O.E. bannan "to summon by proclamation," a sense surviving only in banns of marriage (1198; spelling with double -n- attested from 1549), which also is partly from O.Fr. ban "public proclamation," from Frank. *ban, cognate of the O.E. word. Main modern sense of "prohibit" is from O.N. banna "curse, prohibit," and probably in part from O.Fr. ban, which also meant "outlawry, banishment." O.E., Frank. and O.N. words all are from P.Gmc. *bannan "proclaim, command, forbid" (cf. O.H.G. bannan "to command or forbit under threat of punishment," Ger. bannen "banish, expel, curse"), from PIE base *bha- "to speak" (cf. O.Ir. bann "law," from the same root; see fame). Sense evolved from "speak" to "proclaim a threat" to "curse." Banned in Boston dates from 1920s, in allusion to the excessive zeal and power of that city's Watch and Ward Society.
And here's what I got for Zel:
Zel Zel A Moorish finger cymbal.
Non-English Usage: "ZEL" is also a word in the following language with English translations in parentheses.
Romanian (Ardor, ardour, devoutness, eagerness, earnestness, fervour, forwardness, gumption, metal, mettle, readiness, solicitude, vim, warmth, zeal).
I'm not sure what all this means:
Proclaim a threat to mettle?
You might just think I'm crazy to ramble on here about the origin of the word Banzel otherwise known as rufinamide otherwise known as the The New Drug that is sort of working for Sophie.
But I also stumbled on this:
"Where, some hours since, was heard the swell
Of trumpet, and the clash of zel."
Thomas Moore: Fire-Worshippers
I'm going with the zel and forgetting about the ban. I'm hoping that Banzel is a cause for celebration. NOt just for Sophie but for Jennifer's girl and any other family brave or desperate enough to try something new.
And I'm still going to call it rufinamide (don't get me started...).
Monday, March 23, 2009
I'm usually not a mush, but I had what I call a good clean cry over it. It comes from the gut and it's not about sorrow. It's about a washing away and letting go.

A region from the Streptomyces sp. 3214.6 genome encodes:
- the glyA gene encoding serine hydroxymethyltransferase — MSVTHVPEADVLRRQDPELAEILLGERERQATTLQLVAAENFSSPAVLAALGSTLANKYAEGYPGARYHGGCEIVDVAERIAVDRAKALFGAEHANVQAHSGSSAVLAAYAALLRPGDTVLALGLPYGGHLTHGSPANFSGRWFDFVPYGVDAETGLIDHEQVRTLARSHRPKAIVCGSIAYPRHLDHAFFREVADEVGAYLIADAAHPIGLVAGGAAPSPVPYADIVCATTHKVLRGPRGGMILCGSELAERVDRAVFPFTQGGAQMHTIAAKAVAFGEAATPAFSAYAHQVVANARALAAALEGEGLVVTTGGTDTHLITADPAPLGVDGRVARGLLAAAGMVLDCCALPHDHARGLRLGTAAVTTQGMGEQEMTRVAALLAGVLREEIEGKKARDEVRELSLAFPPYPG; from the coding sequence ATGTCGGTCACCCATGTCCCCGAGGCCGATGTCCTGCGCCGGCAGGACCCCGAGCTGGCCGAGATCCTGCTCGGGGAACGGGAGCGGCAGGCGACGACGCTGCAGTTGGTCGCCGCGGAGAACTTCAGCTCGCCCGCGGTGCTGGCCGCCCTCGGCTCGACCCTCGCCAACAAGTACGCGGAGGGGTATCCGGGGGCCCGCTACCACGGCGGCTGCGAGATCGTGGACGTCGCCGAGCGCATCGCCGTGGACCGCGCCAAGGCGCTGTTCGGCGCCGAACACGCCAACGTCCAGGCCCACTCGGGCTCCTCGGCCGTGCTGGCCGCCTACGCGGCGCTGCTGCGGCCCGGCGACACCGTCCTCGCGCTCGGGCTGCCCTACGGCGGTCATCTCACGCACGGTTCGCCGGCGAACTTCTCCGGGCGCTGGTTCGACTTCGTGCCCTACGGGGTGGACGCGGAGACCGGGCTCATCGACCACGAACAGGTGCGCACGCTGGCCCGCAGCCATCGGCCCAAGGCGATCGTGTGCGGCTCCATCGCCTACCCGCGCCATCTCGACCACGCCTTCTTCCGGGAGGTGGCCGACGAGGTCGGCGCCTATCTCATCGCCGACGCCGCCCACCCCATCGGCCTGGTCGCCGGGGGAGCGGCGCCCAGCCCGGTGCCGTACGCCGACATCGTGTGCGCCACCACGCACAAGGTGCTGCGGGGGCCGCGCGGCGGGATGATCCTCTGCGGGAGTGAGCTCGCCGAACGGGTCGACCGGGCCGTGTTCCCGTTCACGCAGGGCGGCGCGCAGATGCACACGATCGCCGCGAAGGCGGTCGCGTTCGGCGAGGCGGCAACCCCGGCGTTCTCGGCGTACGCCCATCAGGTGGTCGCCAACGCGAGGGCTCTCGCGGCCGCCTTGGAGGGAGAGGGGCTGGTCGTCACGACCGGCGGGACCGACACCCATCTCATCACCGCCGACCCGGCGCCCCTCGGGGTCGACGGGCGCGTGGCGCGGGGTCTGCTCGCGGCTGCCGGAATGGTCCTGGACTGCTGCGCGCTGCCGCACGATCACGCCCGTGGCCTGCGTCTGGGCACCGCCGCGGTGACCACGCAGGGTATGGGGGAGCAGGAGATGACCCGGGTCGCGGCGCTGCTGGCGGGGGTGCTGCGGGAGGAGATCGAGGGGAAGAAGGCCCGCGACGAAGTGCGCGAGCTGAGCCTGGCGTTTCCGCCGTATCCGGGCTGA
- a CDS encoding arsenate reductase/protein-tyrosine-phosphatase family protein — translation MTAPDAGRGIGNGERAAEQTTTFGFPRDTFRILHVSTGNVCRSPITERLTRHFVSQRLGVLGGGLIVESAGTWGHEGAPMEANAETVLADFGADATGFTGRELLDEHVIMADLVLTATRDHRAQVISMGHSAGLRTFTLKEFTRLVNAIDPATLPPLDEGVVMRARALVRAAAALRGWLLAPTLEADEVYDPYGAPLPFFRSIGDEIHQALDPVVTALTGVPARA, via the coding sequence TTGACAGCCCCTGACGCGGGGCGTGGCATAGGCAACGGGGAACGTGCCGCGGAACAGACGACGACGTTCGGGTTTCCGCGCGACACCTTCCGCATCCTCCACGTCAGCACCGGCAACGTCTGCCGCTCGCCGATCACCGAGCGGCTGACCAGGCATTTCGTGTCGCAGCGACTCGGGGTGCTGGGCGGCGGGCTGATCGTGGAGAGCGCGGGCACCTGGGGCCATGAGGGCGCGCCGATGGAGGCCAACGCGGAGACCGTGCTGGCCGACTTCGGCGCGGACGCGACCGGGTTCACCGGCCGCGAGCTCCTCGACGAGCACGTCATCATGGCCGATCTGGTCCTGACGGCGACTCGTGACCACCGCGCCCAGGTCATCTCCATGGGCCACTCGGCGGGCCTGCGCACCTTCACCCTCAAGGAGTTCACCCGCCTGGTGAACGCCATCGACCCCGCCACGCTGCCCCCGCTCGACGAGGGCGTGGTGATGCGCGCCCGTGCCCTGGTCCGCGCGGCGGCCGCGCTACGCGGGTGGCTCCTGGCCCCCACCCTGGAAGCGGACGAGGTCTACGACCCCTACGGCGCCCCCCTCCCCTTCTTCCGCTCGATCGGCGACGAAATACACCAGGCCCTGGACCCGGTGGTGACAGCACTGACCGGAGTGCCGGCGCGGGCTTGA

Here it is:
Saturday, March 21, 2009
It's also the first day of Spring, so here's another photo and a poem.
Poem on a Line by Anne Sexton, 'We are All Writing God's Poem'
by Barbara Crooker
Today, the sky's the soft blue of a work shirt washed
a thousand times. The journey of a thousand miles
begins with a single step. On the interstate listening
to NPR, I heard a Hubble scientist
say, "The universe is not only stranger than we
think, it's stranger than we can think." I think
I've driven into spring, as the woods revive
with a loud shout, redbud trees, their gaudy
scarves flung over bark's bare limbs. Barely doing
sixty, I pass a tractor trailer called Glory Bound,
and aren't we just? Just yesterday,
I read Li Po: "There is no end of things
in the heart," but it seems like things
are always ending—vacation or childhood,
relationships, stores going out of business,
like the one that sold jeans that really fit—
And where do we fit in? How can we get up
in the morning, knowing what we do? But we do,
put one foot after the other, open the window,
make coffee, watch the steam curl up
and disappear. At night, the scent of phlox curls
in the open window, while the sky turns red violet,
lavender, thistle, a box of spilled crayons.
The moon spills its milk on the black tabletop
for the thousandth time.